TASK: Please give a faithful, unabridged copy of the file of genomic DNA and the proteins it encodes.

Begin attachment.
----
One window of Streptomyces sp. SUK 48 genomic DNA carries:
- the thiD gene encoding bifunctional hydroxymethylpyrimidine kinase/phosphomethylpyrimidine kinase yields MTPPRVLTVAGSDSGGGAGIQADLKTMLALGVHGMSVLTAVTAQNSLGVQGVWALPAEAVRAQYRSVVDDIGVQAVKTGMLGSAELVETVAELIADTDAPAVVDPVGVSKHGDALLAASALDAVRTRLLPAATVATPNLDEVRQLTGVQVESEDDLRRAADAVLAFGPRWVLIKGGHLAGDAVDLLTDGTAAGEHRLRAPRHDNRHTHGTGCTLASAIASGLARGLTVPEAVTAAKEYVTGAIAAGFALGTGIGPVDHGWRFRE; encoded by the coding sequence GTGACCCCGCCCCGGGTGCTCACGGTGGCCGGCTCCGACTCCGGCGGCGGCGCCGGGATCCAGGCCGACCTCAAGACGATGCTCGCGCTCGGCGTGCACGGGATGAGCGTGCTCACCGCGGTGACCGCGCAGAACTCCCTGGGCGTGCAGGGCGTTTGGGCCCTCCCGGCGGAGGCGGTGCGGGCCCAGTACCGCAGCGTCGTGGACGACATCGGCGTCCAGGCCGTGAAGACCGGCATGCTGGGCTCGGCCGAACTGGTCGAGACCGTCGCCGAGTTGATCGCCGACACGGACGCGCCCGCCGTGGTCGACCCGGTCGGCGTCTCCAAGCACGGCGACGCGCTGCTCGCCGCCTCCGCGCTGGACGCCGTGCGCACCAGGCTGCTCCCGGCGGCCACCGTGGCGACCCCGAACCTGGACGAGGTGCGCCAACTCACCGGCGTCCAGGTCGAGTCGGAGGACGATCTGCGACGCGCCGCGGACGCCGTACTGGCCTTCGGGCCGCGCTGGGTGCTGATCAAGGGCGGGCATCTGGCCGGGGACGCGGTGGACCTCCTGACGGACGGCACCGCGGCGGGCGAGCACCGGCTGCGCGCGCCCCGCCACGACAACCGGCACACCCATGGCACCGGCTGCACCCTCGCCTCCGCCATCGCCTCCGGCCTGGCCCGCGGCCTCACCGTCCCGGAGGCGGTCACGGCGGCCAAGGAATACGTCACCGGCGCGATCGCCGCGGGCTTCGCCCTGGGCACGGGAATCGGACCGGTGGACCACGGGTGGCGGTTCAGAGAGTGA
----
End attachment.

One window of Streptomyces sp. SUK 48 genomic DNA carries:
- the thiD gene encoding bifunctional hydroxymethylpyrimidine kinase/phosphomethylpyrimidine kinase yields MTPPRVLTVAGSDSGGGAGIQADLKTMLALGVHGMSVLTAVTAQNSLGVQGVWALPAEAVRAQYRSVVDDIGVQAVKTGMLGSAELVETVAELIADTDAPAVVDPVGVSKHGDALLAASALDAVRTRLLPAATVATPNLDEVRQLTGVQVESEDDLRRAADAVLAFGPRWVLIKGGHLAGDAVDLLTDGTAAGEHRLRAPRHDNRHTHGTGCTLASAIASGLARGLTVPEAVTAAKEYVTGAIAAGFALGTGIGPVDHGWRFRE; encoded by the coding sequence GTGACCCCGCCCCGGGTGCTCACGGTGGCCGGCTCCGACTCCGGCGGCGGCGCCGGGATCCAGGCCGACCTCAAGACGATGCTCGCGCTCGGCGTGCACGGGATGAGCGTGCTCACCGCGGTGACCGCGCAGAACTCCCTGGGCGTGCAGGGCGTTTGGGCCCTCCCGGCGGAGGCGGTGCGGGCCCAGTACCGCAGCGTCGTGGACGACATCGGCGTCCAGGCCGTGAAGACCGGCATGCTGGGCTCGGCCGAACTGGTCGAGACCGTCGCCGAGTTGATCGCCGACACGGACGCGCCCGCCGTGGTCGACCCGGTCGGCGTCTCCAAGCACGGCGACGCGCTGCTCGCCGCCTCCGCGCTGGACGCCGTGCGCACCAGGCTGCTCCCGGCGGCCACCGTGGCGACCCCGAACCTGGACGAGGTGCGCCAACTCACCGGCGTCCAGGTCGAGTCGGAGGACGATCTGCGACGCGCCGCGGACGCCGTACTGGCCTTCGGGCCGCGCTGGGTGCTGATCAAGGGCGGGCATCTGGCCGGGGACGCGGTGGACCTCCTGACGGACGGCACCGCGGCGGGCGAGCACCGGCTGCGCGCGCCCCGCCACGACAACCGGCACACCCATGGCACCGGCTGCACCCTCGCCTCCGCCATCGCCTCCGGCCTGGCCCGCGGCCTCACCGTCCCGGAGGCGGTCACGGCGGCCAAGGAATACGTCACCGGCGCGATCGCCGCGGGCTTCGCCCTGGGCACGGGAATCGGACCGGTGGACCACGGGTGGCGGTTCAGAGAGTGA